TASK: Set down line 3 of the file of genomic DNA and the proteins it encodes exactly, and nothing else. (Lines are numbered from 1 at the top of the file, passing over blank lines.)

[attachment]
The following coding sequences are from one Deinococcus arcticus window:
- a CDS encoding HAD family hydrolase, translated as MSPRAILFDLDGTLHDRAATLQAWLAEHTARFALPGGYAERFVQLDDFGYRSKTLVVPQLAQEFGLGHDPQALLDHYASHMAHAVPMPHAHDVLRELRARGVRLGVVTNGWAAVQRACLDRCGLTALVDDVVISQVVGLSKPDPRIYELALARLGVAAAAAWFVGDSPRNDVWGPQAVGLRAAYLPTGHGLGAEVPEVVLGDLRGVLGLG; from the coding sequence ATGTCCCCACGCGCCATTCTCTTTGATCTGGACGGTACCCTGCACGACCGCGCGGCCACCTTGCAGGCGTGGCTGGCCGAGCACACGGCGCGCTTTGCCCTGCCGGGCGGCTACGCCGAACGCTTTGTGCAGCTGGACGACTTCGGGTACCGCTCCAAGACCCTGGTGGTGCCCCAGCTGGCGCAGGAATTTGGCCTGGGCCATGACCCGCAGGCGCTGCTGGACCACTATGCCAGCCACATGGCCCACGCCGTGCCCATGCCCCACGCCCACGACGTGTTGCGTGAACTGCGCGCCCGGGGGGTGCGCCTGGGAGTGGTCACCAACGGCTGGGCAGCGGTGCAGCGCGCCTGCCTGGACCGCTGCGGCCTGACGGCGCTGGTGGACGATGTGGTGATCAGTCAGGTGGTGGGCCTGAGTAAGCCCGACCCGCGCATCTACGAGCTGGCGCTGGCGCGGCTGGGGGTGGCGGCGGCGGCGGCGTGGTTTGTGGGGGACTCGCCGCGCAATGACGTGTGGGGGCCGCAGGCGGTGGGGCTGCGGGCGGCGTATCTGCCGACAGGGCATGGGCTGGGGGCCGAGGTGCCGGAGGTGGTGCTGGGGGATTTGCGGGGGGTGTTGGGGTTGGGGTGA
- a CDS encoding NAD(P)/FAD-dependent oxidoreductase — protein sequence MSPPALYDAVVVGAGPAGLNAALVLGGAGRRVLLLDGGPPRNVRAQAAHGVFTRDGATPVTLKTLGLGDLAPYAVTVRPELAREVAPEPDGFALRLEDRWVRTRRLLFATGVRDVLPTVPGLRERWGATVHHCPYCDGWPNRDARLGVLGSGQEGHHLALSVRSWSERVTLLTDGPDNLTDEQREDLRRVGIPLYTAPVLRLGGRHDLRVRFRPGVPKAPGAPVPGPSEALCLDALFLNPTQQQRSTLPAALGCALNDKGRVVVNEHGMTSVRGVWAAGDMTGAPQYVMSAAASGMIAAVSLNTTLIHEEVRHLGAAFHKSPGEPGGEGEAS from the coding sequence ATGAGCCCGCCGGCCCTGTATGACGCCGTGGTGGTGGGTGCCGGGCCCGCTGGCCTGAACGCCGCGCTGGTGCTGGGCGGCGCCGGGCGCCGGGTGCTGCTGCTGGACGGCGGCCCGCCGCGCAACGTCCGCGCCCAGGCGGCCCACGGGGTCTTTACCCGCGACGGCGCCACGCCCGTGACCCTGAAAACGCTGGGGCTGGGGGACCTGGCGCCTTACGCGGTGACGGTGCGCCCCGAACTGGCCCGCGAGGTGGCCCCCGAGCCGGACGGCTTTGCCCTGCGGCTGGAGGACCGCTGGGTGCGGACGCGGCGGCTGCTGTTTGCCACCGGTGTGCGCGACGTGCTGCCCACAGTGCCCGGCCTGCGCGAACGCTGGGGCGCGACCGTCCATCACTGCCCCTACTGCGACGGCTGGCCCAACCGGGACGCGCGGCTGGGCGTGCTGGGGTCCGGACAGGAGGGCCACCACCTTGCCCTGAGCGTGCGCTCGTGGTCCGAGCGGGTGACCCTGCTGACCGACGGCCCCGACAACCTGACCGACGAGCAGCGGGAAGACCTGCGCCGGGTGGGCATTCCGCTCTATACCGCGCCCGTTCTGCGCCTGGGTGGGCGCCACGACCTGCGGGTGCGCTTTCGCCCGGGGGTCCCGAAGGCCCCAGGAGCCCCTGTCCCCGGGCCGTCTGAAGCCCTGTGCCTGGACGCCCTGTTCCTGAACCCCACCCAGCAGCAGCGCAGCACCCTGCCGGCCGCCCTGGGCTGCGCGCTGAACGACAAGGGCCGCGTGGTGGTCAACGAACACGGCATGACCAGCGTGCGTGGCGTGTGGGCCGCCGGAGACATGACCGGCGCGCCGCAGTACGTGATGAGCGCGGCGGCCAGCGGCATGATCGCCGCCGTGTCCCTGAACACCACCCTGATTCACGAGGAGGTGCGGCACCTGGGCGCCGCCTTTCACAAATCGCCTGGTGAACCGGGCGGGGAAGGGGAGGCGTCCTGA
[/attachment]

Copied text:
- a CDS encoding NAD(P)/FAD-dependent oxidoreductase — protein sequence MSPPALYDAVVVGAGPAGLNAALVLGGAGRRVLLLDGGPPRNVRAQAAHGVFTRDGATPVTLKTLGLGDLAPYAVTVRPELAREVAPEPDGFALRLEDRWVRTRRLLFATGVRDVLPTVPGLRERWGATVHHCPYCDGWPNRDARLGVLGSGQEGHHLALSVRSWSERVTLLTDGPDNLTDEQREDLRRVGIPLYTAPVLRLGGRHDLRVRFRPGVPKAPGAPVPGPSEALCLDALFLNPTQQQRSTLPAALGCALNDKGRVVVNEHGMTSVRGVWAAGDMTGAPQYVMSAAASGMIAAVSLNTTLIHEEVRHLGAAFHKSPGEPGGEGEAS from the coding sequence ATGAGCCCGCCGGCCCTGTATGACGCCGTGGTGGTGGGTGCCGGGCCCGCTGGCCTGAACGCCGCGCTGGTGCTGGGCGGCGCCGGGCGCCGGGTGCTGCTGCTGGACGGCGGCCCGCCGCGCAACGTCCGCGCCCAGGCGGCCCACGGGGTCTTTACCCGCGACGGCGCCACGCCCGTGACCCTGAAAACGCTGGGGCTGGGGGACCTGGCGCCTTACGCGGTGACGGTGCGCCCCGAACTGGCCCGCGAGGTGGCCCCCGAGCCGGACGGCTTTGCCCTGCGGCTGGAGGACCGCTGGGTGCGGACGCGGCGGCTGCTGTTTGCCACCGGTGTGCGCGACGTGCTGCCCACAGTGCCCGGCCTGCGCGAACGCTGGGGCGCGACCGTCCATCACTGCCCCTACTGCGACGGCTGGCCCAACCGGGACGCGCGGCTGGGCGTGCTGGGGTCCGGACAGGAGGGCCACCACCTTGCCCTGAGCGTGCGCTCGTGGTCCGAGCGGGTGACCCTGCTGACCGACGGCCCCGACAACCTGACCGACGAGCAGCGGGAAGACCTGCGCCGGGTGGGCATTCCGCTCTATACCGCGCCCGTTCTGCGCCTGGGTGGGCGCCACGACCTGCGGGTGCGCTTTCGCCCGGGGGTCCCGAAGGCCCCAGGAGCCCCTGTCCCCGGGCCGTCTGAAGCCCTGTGCCTGGACGCCCTGTTCCTGAACCCCACCCAGCAGCAGCGCAGCACCCTGCCGGCCGCCCTGGGCTGCGCGCTGAACGACAAGGGCCGCGTGGTGGTCAACGAACACGGCATGACCAGCGTGCGTGGCGTGTGGGCCGCCGGAGACATGACCGGCGCGCCGCAGTACGTGATGAGCGCGGCGGCCAGCGGCATGATCGCCGCCGTGTCCCTGAACACCACCCTGATTCACGAGGAGGTGCGGCACCTGGGCGCCGCCTTTCACAAATCGCCTGGTGAACCGGGCGGGGAAGGGGAGGCGTCCTGA